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Airline Interest in RFID on the Rise

There's a real need for better ways to track baggage, but most carriers are reluctant to commit to RFID.
By Bob Violino
Jul 13, 2003By Mary Catherine O’Connor

July 14, 2003 - The US Transportation Security Administration estimates that the airline industry in the United States will have to spend about $5 billion over the next five to 10 years to upgrade baggage screening systems to comply with laws passed after the Sept. 11 terrorist attacks. Airlines see RFID as one technology that can help them comply with the new regulations, but they aren't ready to commit just yet to deploying the technology.
A Matrics bag tag

The airline industry has been looking at the possibility of using RFID to track baggage for more than five years. Bags on a conveyor can be in any orientation, and currently readers are able to scan bar codes on baggage tags only 30 percent of the time, according to the FAA. RFID doesn't require line of sight, so it has the potential to dramatically improve the read rates.

Interest in RFID among airlines is clearly on the rise. Leigh Fisher Associates, an airport management consulting firm, initially invited 20 individuals to an RFID symposium held last week at a hotel near San Francisco International Airport. But word got around, nearly 100 individuals attended, including representatives from airlines, airports, and RFID vendors, as well as from IBM, Boeing and other companies connected to the airlines.

The attendees seemed convinced that RFID tags could greatly improve baggage-handling capabilities. But participants concluded that until the price of the tags come down to 5 cents, the cost of implementing the technology is too high to make it economically viable.

"The consensus is that it’s not a matter of ‘if,’ but ‘when,’" concluded Mark Lunsford, a principal at Leigh Fisher, which hosted the day-and-a-half event, along with United Airlines.

The group took a tour of a pilot program at the San Francisco airport. The pilot, set to launch this week, uses RFID tags to identify the baggage of high-risk passengers so they can be screened using bomb-detection equipment. An initial RFID project was halted last year, partly so the airport could upgrade to an RFID system using 915 MHz tags and readers, which provide longer read range than 13.56 MHz tags.

If successful, the new system would not only improve safety by ensuring that high-risk bags are screened; it would also reduce labor costs by eliminating the need to have security staff hand-search bags in the terminal. A live rollout could take place in the international terminal this fall.

Speakers gave an overview of pilot programs at Boston’s Logan Airport and Jacksonville, Florida. Delta Air Lines is participating in the Jacksonville test, which tracks luggage in transit to Delta's hub in Atlanta (see Delta Takes RFID under Its Wing).

Funded in part by the Transportation Security Administration (TSA), these pilots will assess the use of RFID tags in baggage tracking for security screening. Before 9/11, bags had to accompany a passenger on all international flights. The US Aviation and Transportation Security Act now requires that all bags be associated with a passenger on US domestic flights as well.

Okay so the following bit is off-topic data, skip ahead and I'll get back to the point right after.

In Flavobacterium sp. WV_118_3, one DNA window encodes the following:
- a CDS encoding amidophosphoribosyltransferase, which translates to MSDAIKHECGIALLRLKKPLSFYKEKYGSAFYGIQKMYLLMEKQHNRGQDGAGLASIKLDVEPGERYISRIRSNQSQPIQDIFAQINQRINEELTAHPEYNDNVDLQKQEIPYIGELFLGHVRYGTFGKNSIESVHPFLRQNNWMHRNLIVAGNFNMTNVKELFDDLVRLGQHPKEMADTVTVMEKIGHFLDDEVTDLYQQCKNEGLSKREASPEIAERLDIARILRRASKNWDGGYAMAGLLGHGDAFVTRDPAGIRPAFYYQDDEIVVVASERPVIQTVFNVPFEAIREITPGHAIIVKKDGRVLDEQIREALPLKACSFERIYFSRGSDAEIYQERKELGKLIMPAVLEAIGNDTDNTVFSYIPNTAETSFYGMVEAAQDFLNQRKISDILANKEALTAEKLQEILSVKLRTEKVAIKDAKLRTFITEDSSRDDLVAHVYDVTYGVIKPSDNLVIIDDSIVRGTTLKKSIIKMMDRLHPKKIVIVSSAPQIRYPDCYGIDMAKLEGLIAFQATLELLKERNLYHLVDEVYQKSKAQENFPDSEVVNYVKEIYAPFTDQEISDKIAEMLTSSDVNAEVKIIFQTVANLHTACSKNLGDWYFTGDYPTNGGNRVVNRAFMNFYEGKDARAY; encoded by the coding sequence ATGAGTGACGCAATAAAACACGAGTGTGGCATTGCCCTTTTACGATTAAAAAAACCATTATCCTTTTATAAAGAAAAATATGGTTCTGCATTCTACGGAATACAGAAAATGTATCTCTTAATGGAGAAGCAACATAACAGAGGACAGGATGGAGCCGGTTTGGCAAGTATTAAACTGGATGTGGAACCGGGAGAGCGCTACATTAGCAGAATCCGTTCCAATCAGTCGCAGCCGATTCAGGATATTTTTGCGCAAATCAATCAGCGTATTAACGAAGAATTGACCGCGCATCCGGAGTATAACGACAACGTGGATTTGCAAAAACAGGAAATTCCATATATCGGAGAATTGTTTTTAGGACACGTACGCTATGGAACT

Beyond the security concerns, airlines are looking at RFID's ability to improve baggage sorting and tracking and to streamline check-in systems. RFID tags could also be used in cargo and mail tracking, as well as to identify passengers enrolled in frequent-flier programs.

Airline executives attending the symposium seemed excited by the potential, but they said use of RFID is being held back by the lack of industry-wide standards, by the evolving nature of the technology, and by reports that the technology doesn't always perform up to needed standards. The group heard that RFID projects at Logan and San Francisco airport were abandoned because the technology was either unreliable or not significantly better than current systems. By many estimates, large-scale implementation of RFID is still two to three years away.

Interest in RFID is growing in part because the Auto ID Center has been promoting a simple tag that carries only a serial number to identify the item and could cost as little as 5 cents, when manufactured in large volumes. The price appeals to some in the airline industry. Others believe the airlines need tags with read-write memory that can store information about a particular piece of luggage, such as its destination and status.

When asked how this issue would be resolved, Daniel Engles, director of protocols for the Auto-ID Center, said that users would have to establish the standards. He indicated the market would choose technology that met its needs at the lowest cost.

Some airports are already deploying RFID technology to track bags. But instead of putting a disposable tag on each bag, they are tagging reusable plastic totes used to move bags around inside the airport. Brussels' Zaventem Airport and at Stockholm's Arland Airport are set to go live with such systems this fall (see EU Airports Send Bar Codes Packing). Others airports remain in a holding pattern.

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